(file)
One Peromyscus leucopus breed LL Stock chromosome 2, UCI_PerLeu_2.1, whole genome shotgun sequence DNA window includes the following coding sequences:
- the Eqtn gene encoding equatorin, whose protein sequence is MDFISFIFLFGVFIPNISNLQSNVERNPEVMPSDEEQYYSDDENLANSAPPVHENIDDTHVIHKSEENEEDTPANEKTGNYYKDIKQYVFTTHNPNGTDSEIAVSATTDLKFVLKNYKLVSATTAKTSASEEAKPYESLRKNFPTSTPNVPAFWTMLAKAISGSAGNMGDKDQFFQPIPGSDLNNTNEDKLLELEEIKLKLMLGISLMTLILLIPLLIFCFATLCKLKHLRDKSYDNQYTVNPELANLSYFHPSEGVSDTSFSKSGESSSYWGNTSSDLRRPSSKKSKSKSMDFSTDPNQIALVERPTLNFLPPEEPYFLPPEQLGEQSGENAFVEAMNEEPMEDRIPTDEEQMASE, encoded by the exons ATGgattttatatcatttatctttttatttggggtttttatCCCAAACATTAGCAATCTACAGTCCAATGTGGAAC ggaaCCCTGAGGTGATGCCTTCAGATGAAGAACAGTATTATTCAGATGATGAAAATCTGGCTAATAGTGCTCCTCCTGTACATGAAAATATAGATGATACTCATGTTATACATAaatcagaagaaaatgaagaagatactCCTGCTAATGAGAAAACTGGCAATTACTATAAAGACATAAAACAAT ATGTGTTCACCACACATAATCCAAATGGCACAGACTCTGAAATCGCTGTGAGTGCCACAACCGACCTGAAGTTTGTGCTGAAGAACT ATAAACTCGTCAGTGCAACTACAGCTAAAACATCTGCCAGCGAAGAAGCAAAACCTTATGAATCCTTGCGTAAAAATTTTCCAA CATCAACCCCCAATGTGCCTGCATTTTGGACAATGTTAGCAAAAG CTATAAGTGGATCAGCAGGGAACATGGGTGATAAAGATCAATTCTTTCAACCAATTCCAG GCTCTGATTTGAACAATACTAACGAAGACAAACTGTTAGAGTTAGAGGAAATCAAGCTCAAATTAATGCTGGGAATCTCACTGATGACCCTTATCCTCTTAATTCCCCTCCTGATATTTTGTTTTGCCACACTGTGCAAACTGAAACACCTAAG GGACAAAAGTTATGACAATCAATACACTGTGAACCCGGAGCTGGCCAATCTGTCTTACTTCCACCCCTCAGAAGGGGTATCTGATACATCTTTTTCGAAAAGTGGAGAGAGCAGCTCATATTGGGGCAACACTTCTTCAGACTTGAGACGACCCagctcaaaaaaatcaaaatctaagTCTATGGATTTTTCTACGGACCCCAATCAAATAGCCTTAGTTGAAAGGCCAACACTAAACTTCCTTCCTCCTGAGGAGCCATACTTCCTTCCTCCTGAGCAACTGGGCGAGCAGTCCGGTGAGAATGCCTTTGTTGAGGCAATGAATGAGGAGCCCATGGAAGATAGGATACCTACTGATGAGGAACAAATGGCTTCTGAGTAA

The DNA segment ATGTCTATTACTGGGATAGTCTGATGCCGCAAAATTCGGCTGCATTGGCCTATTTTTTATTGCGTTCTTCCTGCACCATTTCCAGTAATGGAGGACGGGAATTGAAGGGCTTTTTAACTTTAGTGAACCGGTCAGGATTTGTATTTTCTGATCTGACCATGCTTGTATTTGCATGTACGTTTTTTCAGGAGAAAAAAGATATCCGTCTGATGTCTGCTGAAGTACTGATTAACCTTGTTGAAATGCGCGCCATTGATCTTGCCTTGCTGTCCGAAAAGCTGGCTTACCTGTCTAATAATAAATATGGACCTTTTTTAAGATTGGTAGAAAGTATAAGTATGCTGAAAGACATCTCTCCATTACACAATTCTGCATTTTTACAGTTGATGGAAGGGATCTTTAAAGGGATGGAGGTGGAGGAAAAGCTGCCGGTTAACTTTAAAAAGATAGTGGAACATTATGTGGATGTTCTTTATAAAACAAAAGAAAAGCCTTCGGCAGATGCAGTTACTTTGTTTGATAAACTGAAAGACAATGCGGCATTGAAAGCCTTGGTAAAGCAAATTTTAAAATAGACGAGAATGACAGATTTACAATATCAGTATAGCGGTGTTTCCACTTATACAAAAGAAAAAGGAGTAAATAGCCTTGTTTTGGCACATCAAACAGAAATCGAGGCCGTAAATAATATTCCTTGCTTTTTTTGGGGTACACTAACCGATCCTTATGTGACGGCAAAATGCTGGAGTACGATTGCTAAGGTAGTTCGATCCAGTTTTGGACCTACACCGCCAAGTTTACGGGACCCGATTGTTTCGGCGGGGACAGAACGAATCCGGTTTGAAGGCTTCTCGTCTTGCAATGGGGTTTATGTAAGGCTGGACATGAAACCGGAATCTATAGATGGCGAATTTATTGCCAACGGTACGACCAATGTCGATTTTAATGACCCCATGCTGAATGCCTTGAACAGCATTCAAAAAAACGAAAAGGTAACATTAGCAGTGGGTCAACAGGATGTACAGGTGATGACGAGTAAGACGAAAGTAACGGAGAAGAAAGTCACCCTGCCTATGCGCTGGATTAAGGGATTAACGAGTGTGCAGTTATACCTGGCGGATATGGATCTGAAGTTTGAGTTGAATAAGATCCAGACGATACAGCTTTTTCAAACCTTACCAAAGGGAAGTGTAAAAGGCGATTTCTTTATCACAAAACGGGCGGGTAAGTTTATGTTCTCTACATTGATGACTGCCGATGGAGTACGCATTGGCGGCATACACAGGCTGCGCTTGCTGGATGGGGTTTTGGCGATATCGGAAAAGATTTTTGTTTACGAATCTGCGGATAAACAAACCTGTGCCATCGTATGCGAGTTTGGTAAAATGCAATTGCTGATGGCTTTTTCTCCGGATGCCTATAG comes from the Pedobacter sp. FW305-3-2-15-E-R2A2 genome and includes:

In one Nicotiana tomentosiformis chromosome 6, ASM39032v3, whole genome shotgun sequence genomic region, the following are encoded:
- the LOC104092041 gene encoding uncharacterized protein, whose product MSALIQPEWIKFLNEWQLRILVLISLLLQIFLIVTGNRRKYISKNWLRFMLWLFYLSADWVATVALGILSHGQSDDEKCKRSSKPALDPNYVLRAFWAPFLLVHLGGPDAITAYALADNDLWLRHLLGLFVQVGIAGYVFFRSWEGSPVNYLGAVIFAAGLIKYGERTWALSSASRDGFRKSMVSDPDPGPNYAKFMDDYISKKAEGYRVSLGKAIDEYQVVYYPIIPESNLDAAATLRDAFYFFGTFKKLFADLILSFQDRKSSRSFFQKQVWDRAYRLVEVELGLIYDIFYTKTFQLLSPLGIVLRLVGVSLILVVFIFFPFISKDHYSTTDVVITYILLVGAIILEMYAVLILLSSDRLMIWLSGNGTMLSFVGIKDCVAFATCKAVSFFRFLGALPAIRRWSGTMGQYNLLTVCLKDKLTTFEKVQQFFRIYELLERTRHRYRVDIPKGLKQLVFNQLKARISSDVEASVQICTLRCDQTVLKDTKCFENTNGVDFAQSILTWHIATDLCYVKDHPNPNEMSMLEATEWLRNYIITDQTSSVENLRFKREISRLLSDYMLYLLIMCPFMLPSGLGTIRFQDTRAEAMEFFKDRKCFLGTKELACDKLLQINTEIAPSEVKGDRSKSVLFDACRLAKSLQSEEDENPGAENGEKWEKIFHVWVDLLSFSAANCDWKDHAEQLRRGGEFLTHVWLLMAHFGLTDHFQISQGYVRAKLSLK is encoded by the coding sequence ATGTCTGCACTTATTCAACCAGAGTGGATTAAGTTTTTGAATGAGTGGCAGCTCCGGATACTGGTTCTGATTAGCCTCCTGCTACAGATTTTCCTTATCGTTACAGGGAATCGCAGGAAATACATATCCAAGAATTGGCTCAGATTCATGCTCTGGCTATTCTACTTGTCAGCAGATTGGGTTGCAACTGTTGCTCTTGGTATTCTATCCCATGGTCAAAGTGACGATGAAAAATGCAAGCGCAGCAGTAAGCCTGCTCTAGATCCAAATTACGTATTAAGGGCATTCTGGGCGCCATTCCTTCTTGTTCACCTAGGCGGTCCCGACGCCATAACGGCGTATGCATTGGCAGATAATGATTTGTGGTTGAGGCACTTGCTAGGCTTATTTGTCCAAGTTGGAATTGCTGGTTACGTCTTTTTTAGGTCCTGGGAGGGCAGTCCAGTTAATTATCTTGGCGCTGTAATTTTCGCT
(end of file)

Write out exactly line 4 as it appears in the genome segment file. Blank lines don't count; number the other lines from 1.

In one Nicotiana tomentosiformis chromosome 6, ASM39032v3, whole genome shotgun sequence genomic region, the following are encoded: